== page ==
December 1, 2022

Road to Victory guts out close victory in Golden Rod

Road to Victory (outside) under jockey Julien Leparoux gets the best of Monomoy Girl and jockey Florent Geroux in the Golden Rod Stakes (G2) at Churchill Downs on Saturday, November 25, 2017 (c) Churchill Downs/Coady Photography

It was neck-and-neck between Road to Victory and Monomoy Girl throughout Saturday’s $200,000 Golden Rod Stakes (G2) at Churchill Downs, and that was all that separated the duo on the wire of the points contest to next year’s Kentucky Oaks (G1).

Monomoy Girl grabbed command at the start and set pressured splits of :23.81, :46.87, 1:11.11 and 1:36.59 with Road to Victory latched onto her outside. Those two continued their battle into the lane, with the leader angling off the rail and Road to Victory going three wide. Monomoy Girl managed to turn back a challenge from her rival in midstretch and appeared a winner, but Road to Victory dug in under jockey Julien Leparoux and drew even before inching clear of her leg-weary foe on the line.

Road to Victory paid $16.40 as the 7-1 third choice in the 12-filly field, finishing 1 1/16 miles over the fast main track in 1:43.36. The Golden Rod is part of the Road to the Kentucky Oaks series of points races and awarded the bay miss 10 points toward a starting berth in next year’s Run for the Lilies.

Monomoy Girl was game in defeat as the 4-5 favorite, suffering her first loss following a 6 1/2-length romp in the Rags to Riches Stakes over the track. She had 5 3/4 lengths to spare on Cash Out in third, and it was another two lengths back to Dessert Honeys in fourth. Those three earned 4-2-1 points, respectively, for the 2018 Kentucky Oaks.

Completing the order under the wire in the Golden Rod were Ipanema Beach, Sultry, Stronger Than Ever, Foxtrot Sally, Caroline the Great, Kelly’s Humor, Undivided and Deadline.

Road to Victory is now two-for-two for trainer Mark Casse, and has banked $144,670 lifetime for owners Gary Barber and John C. Oxley. The Quality Road lass broke her maiden by 3 1/2 lengths at first asking on October 1 over Woodbine’s turf course and was trying dirt for the first time in this spot.

Bred in Kentucky by George Bolton and David DiPietro, Road to Victory is the first registered stakes winner out of the unraced Tiznow mare Favoritism, who is herself a daughter of Grade 3-placed Chaste and a half-sister to the dam of Japanese Group 1 hero Moanin. This is the female family of champion Evening Out as well as two-time Canadian Horse of the Year and seven-time Canadian champion Overskate.


Julien Leparoux, jockey Road to Victory, winner

“We sat in the right spot throughout the race. I didn’t want the leader to get too far away from us. She tried really hard and came back at the end. We felt she didn’t need the lead but relaxed in second. We knew the favorite would be on the lead and we just ran her down.”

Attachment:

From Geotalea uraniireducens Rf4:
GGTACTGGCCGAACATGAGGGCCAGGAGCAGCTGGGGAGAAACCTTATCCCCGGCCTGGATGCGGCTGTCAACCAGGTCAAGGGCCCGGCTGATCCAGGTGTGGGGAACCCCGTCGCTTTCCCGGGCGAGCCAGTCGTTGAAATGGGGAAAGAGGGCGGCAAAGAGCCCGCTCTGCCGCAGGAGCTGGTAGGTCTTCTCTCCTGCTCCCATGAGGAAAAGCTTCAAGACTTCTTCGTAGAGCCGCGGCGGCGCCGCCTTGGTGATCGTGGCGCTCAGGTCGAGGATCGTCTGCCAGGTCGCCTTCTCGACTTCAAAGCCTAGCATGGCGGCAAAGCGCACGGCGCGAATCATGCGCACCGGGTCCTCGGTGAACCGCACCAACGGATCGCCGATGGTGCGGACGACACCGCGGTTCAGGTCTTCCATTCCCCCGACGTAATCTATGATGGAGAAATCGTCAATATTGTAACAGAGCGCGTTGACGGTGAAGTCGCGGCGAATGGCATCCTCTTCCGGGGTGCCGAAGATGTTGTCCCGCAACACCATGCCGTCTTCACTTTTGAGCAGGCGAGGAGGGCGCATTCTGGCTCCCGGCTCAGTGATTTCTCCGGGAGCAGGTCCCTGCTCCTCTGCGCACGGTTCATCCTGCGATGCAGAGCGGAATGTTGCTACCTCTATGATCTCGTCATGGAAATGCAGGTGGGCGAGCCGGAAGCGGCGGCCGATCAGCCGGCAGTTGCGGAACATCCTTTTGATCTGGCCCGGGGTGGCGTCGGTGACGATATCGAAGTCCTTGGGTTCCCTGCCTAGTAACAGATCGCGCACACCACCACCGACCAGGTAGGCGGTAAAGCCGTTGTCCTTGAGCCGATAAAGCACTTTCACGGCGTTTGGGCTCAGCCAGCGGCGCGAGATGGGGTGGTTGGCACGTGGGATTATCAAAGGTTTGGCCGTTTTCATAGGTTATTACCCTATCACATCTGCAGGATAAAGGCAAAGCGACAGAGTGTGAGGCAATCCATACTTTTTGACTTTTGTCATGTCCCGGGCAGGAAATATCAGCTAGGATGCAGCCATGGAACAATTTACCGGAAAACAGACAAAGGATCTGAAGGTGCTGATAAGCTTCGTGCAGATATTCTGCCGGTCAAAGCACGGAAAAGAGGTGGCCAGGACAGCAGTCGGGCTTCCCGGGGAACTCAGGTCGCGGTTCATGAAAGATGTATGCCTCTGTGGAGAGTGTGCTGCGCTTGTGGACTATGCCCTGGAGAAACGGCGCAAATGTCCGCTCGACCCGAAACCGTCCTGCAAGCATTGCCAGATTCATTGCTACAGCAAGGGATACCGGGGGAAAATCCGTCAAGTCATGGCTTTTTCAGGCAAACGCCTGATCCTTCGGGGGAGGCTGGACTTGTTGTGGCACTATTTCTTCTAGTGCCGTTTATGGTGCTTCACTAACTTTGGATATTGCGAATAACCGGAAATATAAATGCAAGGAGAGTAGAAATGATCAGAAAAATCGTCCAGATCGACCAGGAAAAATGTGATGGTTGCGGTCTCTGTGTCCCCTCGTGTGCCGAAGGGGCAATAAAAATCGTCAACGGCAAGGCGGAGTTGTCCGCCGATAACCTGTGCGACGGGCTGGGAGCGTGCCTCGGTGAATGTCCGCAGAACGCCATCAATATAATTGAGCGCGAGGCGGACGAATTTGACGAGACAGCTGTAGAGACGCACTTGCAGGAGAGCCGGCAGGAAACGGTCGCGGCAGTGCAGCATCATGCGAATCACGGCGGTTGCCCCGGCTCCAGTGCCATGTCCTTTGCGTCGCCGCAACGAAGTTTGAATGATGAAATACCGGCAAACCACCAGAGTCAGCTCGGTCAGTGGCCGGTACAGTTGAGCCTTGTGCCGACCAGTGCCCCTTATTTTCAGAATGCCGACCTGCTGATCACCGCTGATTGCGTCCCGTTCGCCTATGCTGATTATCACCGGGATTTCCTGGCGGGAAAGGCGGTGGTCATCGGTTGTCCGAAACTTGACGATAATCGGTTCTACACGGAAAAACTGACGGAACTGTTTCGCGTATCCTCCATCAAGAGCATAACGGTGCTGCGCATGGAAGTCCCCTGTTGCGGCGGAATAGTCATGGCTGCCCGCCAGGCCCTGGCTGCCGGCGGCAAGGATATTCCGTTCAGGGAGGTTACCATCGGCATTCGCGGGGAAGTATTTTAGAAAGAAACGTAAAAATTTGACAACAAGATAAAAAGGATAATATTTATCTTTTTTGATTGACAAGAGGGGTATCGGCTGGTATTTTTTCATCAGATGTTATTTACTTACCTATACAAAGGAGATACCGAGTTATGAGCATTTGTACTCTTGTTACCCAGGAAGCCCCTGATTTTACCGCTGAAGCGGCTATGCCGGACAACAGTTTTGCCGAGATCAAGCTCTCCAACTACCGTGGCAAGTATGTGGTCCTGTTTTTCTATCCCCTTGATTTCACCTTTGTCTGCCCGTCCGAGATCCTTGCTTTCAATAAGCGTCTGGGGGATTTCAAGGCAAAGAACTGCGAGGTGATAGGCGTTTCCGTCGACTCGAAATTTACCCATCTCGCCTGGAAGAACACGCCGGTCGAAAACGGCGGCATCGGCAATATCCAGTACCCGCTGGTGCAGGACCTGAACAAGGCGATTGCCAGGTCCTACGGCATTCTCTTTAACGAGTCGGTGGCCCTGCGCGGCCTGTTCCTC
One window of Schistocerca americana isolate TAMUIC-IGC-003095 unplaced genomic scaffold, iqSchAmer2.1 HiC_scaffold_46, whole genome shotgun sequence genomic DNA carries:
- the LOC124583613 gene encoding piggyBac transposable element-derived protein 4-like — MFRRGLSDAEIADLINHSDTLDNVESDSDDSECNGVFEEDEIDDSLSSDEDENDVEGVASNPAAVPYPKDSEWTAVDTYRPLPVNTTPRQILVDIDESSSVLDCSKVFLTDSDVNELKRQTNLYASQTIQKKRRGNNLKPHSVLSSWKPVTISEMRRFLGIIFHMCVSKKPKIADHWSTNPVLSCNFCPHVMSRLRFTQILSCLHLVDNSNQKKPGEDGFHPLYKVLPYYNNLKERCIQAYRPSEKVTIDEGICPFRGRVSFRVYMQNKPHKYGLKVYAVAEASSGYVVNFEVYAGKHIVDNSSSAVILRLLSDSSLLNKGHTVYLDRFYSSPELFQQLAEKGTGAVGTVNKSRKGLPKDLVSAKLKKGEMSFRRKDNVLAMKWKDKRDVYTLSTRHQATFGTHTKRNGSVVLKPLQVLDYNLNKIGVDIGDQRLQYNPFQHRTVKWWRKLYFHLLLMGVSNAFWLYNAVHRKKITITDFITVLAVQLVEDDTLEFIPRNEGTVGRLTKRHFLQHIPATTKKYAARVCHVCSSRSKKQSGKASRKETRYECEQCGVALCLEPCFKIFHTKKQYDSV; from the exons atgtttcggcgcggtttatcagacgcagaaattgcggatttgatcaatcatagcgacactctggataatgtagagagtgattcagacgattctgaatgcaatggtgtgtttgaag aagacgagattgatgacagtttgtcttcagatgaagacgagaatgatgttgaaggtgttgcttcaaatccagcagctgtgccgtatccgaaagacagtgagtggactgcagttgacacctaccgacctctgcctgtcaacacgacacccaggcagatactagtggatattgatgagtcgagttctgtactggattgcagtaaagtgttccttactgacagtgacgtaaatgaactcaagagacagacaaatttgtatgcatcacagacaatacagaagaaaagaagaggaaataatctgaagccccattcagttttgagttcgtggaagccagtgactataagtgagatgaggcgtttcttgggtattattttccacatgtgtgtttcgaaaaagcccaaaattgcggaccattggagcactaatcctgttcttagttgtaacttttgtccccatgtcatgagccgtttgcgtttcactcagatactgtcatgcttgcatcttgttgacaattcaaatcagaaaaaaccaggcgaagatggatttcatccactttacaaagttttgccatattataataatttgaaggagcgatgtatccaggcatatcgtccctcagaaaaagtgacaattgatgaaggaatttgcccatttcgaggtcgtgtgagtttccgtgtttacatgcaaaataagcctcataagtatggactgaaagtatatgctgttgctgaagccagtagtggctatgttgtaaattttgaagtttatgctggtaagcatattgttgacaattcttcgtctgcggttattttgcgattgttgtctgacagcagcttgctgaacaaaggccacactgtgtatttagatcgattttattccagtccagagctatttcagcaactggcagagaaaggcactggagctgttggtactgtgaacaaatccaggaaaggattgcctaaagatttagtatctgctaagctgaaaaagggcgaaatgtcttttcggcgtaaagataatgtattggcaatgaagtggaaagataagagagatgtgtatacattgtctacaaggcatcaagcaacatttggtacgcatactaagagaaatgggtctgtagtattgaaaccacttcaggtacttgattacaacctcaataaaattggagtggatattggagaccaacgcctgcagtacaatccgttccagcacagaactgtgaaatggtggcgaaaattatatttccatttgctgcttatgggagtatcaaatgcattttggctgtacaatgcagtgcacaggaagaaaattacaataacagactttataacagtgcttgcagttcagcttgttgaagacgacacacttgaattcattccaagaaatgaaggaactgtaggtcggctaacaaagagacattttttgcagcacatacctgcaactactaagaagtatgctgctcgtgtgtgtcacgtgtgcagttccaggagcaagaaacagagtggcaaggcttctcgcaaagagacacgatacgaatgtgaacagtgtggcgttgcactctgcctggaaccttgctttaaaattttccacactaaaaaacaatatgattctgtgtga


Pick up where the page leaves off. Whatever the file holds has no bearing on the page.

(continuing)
Norman Casse, assistant trainer Road to Victory, winner

“You don’t know how they’ll take to the dirt until they run the race. Dad (trainer Mark Casse) sent her down here to see if she was a quality dirt horse and she’s had no bad days since we’ve had her. She prepared so well for this race. It’s extra rewarding to win two-year-old stakes races because it’s a testament to our program. I take a lot of pride winning on these types of races at our home track.”

Florent Geroux, jockey Monomoy Girl, second

“The winner just ran us down right at the end. The other filly (Road to Victory) was right next to me all the way and she kept my filly busy, and ran me down at the end. I thought I had it for a little bit.”

Brad Cox, trainer Monomoy Girl, second

“I’m disappointed to be honest, but she’s a nice filly and hopefully she’ll recover from that and somehow get back here on Oaks Day. They went a little quick up front and she really didn’t get a breather down the backside, being pressed the whole way. But she’s a nice filly.”

Your filly spurted away from the winner a bit in upper stretch

“Julien (Leparoux on Road to Victory) is a smart rider and it looked like he had horse left, and he did. She did kind of spurt away a little bit, but I thought the race around the turn and up the backside kind of took its toll on her a little bit late. I think that’s why she was kind of getting a little leg-weary.”

Rusty Arnold, trainer Cash Out (third) and Ipanema Beach (fifth)

“I was real pleased with both of my fillies. Cash Out had run all of her races on the turf and we were trying her on the dirt for the first time and she ran really well. I was really happy with our other filly (Ipanema Beach). She was a maiden who had run well first time out, but she was going two turns and was out there in the 12-hole. But she was really running in the stretch and I thought she was running faster than anybody down the lane.”